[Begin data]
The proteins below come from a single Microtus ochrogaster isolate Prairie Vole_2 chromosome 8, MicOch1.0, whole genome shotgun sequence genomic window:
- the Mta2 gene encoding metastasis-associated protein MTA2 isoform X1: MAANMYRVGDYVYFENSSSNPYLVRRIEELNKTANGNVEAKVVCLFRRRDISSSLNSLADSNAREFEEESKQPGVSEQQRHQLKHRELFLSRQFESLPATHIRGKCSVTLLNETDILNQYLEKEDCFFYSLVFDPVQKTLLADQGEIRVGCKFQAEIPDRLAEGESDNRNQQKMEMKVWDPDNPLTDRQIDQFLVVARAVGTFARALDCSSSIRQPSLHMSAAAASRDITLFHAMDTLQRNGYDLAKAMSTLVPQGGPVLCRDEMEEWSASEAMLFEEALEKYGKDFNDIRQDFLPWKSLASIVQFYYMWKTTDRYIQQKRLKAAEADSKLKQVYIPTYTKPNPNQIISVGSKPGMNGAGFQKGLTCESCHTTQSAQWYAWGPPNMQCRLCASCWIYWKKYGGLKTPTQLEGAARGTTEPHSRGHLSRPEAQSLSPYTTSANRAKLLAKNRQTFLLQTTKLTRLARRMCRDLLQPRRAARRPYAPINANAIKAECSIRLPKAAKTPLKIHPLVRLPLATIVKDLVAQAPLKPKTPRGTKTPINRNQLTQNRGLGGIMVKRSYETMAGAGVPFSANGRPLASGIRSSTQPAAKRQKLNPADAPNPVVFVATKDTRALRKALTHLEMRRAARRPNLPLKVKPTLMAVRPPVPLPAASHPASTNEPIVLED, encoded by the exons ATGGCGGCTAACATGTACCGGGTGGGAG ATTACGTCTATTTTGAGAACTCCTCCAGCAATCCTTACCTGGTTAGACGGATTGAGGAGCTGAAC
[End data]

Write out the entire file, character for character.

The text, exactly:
The proteins below come from a single Microtus ochrogaster isolate Prairie Vole_2 chromosome 8, MicOch1.0, whole genome shotgun sequence genomic window:
- the Mta2 gene encoding metastasis-associated protein MTA2 isoform X1: MAANMYRVGDYVYFENSSSNPYLVRRIEELNKTANGNVEAKVVCLFRRRDISSSLNSLADSNAREFEEESKQPGVSEQQRHQLKHRELFLSRQFESLPATHIRGKCSVTLLNETDILNQYLEKEDCFFYSLVFDPVQKTLLADQGEIRVGCKFQAEIPDRLAEGESDNRNQQKMEMKVWDPDNPLTDRQIDQFLVVARAVGTFARALDCSSSIRQPSLHMSAAAASRDITLFHAMDTLQRNGYDLAKAMSTLVPQGGPVLCRDEMEEWSASEAMLFEEALEKYGKDFNDIRQDFLPWKSLASIVQFYYMWKTTDRYIQQKRLKAAEADSKLKQVYIPTYTKPNPNQIISVGSKPGMNGAGFQKGLTCESCHTTQSAQWYAWGPPNMQCRLCASCWIYWKKYGGLKTPTQLEGAARGTTEPHSRGHLSRPEAQSLSPYTTSANRAKLLAKNRQTFLLQTTKLTRLARRMCRDLLQPRRAARRPYAPINANAIKAECSIRLPKAAKTPLKIHPLVRLPLATIVKDLVAQAPLKPKTPRGTKTPINRNQLTQNRGLGGIMVKRSYETMAGAGVPFSANGRPLASGIRSSTQPAAKRQKLNPADAPNPVVFVATKDTRALRKALTHLEMRRAARRPNLPLKVKPTLMAVRPPVPLPAASHPASTNEPIVLED, encoded by the exons ATGGCGGCTAACATGTACCGGGTGGGAG ATTACGTCTATTTTGAGAACTCCTCCAGCAATCCTTACCTGGTTAGACGGATTGAGGAGCTGAAC